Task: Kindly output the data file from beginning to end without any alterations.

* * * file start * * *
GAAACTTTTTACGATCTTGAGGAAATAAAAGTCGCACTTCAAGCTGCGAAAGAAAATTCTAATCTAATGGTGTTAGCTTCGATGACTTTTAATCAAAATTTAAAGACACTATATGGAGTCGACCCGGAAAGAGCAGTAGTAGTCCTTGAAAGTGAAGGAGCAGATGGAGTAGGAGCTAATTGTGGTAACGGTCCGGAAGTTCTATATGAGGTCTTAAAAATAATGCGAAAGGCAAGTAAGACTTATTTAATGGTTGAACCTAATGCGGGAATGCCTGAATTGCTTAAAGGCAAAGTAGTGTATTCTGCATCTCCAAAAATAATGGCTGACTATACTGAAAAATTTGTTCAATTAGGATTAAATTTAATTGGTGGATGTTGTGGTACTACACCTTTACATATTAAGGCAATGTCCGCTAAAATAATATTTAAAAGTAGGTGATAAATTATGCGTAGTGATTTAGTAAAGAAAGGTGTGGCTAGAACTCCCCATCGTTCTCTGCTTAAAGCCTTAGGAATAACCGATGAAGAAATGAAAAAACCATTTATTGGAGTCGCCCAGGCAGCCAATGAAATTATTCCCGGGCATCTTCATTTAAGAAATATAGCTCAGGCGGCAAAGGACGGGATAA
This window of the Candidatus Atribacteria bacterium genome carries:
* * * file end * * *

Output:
GAAACTTTTTACGATCTTGAGGAAATAAAAGTCGCACTTCAAGCTGCGAAAGAAAATTCTAATCTAATGGTGTTAGCTTCGATGACTTTTAATCAAAATTTAAAGACACTATATGGAGTCGACCCGGAAAGAGCAGTAGTAGTCCTTGAAAGTGAAGGAGCAGATGGAGTAGGAGCTAATTGTGGTAACGGTCCGGAAGTTCTATATGAGGTCTTAAAAATAATGCGAAAGGCAAGTAAGACTTATTTAATGGTTGAACCTAATGCGGGAATGCCTGAATTGCTTAAAGGCAAAGTAGTGTATTCTGCATCTCCAAAAATAATGGCTGACTATACTGAAAAATTTGTTCAATTAGGATTAAATTTAATTGGTGGATGTTGTGGTACTACACCTTTACATATTAAGGCAATGTCCGCTAAAATAATATTTAAAAGTAGGTGATAAATTATGCGTAGTGATTTAGTAAAGAAAGGTGTGGCTAGAACTCCCCATCGTTCTCTGCTTAAAGCCTTAGGAATAACCGATGAAGAAATGAAAAAACCATTTATTGGAGTCGCCCAGGCAGCCAATGAAATTATTCCCGGGCATCTTCATTTAAGAAATATAGCTCAGGCGGCAAAGGACGGGATAA
This window of the Candidatus Atribacteria bacterium genome carries: